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| 25 Jan, 2017
India’s Architectural Icons

Here at Western & Oriental we’re experts in putting together incredible India travel experiences and passionate about all the wonders that the subcontinent has to offer. In fact, our destination experts Nikhil Chhibber and Deepavali Gaind both hail from India itself as well as having travelled extensively through this vast and varied nation, so it holds a special place in their hearts.
Throughout 2017, the year that marks 70 years of independent rule in India, we’ll be posting blogs about the most popular aspects of travel here; from ancient architecture to the bustle of modern metropolises; enthralling festivals to mouth-watering food! Today, 26th January, marks Republic Day in India. So to join in the celebrations we’re starting our series with a look at four of India’s most iconic architectural feats… 

Taj Mahal

The most northerly of our four monuments, the Taj Mahal rises out of the dusty city of Agra, sitting on the banks of the majestic River Yamuna. One of the seven wonders of the modern world, this white marble edifice represents an age-old story of love and tragedy, dedicated as it is to Shah Jahan’s lost wife, Mumtaz Mahal. Jahan swore to his dying wife that he would build a monument in her honour over her burial ground. Over the next 20 years around 20,000 people worked to create this labour of love, which still stands today.

The Taj Mahal’s striking white marble exterior, intricate carvings, precious gemstones and picturesque location makes it one of the most recognisable buildings on the planet. Visitors can meander through the manicured gardens adorned with cascading fountains and perfectly shaped hedgerows and of course watch the sunset turn the brilliant white building into dusky shades of pink and orange. Inside the small tomb, visitors can see the place where Shah Jahan and his beloved wife Mumtaz Mahal lie.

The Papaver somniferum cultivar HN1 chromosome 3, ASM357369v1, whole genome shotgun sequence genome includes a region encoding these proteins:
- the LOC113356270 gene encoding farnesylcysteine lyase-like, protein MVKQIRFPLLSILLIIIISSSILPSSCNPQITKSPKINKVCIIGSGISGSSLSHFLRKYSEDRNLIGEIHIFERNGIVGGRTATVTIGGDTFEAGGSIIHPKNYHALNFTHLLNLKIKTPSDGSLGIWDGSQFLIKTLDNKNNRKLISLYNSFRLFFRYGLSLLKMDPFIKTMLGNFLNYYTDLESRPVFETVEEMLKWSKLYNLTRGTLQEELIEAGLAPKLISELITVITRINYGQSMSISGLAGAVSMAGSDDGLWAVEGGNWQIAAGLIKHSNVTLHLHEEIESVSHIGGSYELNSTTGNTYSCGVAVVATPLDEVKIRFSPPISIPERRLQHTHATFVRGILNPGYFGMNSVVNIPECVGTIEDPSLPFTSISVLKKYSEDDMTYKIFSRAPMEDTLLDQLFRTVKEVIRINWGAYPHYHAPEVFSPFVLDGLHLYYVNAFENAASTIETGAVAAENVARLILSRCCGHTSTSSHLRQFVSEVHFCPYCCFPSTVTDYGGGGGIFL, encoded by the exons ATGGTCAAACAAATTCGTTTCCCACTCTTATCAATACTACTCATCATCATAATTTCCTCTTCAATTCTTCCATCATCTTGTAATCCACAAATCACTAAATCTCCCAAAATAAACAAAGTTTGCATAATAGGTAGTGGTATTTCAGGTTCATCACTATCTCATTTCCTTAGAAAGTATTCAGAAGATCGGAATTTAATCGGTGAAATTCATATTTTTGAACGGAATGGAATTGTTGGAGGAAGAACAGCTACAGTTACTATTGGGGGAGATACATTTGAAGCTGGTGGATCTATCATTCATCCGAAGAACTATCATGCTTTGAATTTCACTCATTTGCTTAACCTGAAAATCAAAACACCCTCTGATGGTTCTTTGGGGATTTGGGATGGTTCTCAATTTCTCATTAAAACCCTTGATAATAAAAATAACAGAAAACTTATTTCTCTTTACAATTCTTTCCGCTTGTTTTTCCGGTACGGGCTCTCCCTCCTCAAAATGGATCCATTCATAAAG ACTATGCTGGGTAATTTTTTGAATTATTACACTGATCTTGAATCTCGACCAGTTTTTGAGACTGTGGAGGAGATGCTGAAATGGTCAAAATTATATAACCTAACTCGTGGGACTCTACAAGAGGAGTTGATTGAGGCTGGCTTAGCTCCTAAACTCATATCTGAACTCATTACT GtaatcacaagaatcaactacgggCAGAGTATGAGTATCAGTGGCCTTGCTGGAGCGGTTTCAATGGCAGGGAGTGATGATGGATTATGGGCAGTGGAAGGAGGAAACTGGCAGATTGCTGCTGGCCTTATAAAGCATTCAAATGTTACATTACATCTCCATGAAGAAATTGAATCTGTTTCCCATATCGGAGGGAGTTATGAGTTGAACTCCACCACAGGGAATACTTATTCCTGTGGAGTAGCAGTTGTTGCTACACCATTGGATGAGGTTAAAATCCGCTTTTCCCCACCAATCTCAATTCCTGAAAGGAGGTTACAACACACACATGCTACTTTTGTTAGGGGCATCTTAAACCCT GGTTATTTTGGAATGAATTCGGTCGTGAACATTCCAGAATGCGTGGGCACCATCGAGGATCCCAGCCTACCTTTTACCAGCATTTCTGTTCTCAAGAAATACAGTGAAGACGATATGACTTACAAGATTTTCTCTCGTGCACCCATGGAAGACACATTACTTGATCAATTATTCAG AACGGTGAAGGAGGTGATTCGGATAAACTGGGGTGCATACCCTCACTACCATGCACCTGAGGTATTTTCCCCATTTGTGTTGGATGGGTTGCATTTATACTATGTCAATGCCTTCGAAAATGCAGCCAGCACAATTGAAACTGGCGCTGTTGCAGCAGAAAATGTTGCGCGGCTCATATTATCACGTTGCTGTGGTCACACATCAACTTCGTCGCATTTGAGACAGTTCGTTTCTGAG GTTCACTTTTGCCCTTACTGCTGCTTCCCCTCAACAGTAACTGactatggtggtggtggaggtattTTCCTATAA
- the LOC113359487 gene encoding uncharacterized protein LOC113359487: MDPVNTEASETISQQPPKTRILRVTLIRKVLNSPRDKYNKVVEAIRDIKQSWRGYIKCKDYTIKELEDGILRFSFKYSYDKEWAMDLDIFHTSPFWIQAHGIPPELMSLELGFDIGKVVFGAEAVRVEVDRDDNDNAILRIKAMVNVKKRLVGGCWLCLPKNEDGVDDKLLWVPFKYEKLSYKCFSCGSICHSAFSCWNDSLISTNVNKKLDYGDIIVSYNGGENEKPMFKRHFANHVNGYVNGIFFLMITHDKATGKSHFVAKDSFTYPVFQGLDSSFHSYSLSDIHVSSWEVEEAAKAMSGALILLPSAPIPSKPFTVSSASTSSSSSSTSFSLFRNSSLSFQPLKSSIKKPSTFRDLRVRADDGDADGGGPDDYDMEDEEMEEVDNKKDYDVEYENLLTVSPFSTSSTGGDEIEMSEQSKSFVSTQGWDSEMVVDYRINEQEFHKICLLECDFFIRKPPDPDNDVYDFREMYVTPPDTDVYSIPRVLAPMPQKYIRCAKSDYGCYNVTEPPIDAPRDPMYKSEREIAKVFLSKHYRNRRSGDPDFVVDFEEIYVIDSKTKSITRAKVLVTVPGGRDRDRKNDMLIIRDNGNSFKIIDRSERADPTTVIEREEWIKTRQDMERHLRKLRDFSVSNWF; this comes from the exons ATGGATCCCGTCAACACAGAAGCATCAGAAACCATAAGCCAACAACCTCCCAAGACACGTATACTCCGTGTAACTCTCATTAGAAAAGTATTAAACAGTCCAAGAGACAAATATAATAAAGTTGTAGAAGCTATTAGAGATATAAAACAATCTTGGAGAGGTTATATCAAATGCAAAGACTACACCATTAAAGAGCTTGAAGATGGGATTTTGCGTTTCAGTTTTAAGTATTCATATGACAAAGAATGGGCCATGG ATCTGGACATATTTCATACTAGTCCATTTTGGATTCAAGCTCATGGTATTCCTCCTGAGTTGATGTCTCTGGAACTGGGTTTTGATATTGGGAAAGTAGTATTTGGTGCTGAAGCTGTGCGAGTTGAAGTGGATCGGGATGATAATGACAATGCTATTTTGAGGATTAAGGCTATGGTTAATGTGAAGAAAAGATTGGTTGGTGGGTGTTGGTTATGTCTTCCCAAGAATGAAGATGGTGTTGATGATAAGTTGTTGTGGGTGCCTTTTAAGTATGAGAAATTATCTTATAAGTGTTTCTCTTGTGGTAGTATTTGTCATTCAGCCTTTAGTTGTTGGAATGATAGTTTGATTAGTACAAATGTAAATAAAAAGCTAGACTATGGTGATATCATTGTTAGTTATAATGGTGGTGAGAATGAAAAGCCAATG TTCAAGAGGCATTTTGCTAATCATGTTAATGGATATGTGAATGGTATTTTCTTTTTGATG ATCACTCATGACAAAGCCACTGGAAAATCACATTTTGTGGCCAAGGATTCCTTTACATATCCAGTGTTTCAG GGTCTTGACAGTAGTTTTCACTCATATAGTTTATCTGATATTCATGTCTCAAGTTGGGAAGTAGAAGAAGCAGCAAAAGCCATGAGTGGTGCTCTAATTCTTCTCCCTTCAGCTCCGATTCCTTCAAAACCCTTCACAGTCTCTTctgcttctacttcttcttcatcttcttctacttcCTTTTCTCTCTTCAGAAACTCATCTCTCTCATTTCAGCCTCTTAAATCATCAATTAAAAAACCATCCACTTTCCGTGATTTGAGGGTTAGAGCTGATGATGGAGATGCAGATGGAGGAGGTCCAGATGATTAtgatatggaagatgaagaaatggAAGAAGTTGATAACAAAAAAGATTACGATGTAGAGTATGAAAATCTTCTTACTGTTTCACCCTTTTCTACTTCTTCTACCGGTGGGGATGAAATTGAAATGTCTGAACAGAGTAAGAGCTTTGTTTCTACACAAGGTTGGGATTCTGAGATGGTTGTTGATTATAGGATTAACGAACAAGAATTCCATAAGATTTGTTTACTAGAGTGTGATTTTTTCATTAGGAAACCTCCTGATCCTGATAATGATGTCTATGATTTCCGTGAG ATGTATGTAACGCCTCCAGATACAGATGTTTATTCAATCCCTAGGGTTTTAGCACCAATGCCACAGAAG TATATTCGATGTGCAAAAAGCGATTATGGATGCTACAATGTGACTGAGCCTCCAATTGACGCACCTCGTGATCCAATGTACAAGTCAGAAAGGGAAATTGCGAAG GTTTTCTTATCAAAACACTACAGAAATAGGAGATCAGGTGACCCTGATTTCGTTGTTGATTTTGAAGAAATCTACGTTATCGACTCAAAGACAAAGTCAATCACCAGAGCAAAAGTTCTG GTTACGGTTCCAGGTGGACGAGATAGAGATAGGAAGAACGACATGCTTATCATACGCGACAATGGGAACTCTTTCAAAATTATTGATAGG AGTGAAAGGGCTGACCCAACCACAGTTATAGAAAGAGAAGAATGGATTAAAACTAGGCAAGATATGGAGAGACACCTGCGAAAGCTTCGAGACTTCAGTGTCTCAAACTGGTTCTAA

Our India Destination Expert Deepavali visited the iconic monument just last year and says it never looses it's awe-inspiring impact! 

Deepavali and the Taj Mahal


Aurangabad (a six-hour drive or one-hour flight from Mumbai) has many monuments, but most travellers to Aurangabad use the city as a base from which to explore the ancient caves at Ajanta and Ellora. Both these sites have UNESCO World Heritage status, and it’s clear why when you visit Ajanta’s 30 caves and Ellora’s temples hewn out of the rocky ground. 

Ellora’s famous feature, Kailasa Temple, is the world’s largest monolith. Both are remarkable feats of artistry, especially the monuments at Ajanta, some of which date back to the 2nd century BC. Note to visitors: Ajanta Caves remain closed on Monday and Ellora Caves are closed on Tuesday.


Return to the rich past of the Vijayanagar Empire at Hampi, otherwise known as ‘the Angkor Wat of India’. Hampi was once one of the largest and richest cities in the world. Unearthly large boulders sit alongside stunning palaces, their ruins still as breathtakingly impressive as they were in the 14th Century. 
Hampi’s ruins are special – where else can you find the past whispering from musical pillars like you can at Vijaya Vitthala Temple? Its marvel of architecture and wondrous sculptures make it worthy of its status as a UNESCO Heritage site. If you can time your trip right, we recommend witnessing the majesty of the Chandramouleshwara Temple at a full moon. 
Located in central India, Hampi is a perfect stop for a multicentre itinerary. Our Indian Destination Expert Nikhil was lucky enough to see Hampi in all its glory just last year, so he'll be happy to recommend the best guides and places to stay when putting together your bespoke India itinerary.


And last but not least…
You wouldn’t expect an ancient historical site to be erotic but that’s just what the many temples at Khajuraho are. Sexually explicit figures adorn almost every inch of the ancient temples, reminding us exactly where the Kama Sutra came from. One temple has nearly 350 figures in total! The temples themselves are an incredible example of ancient Chandela architecture, some dating back as far as 900 AD.

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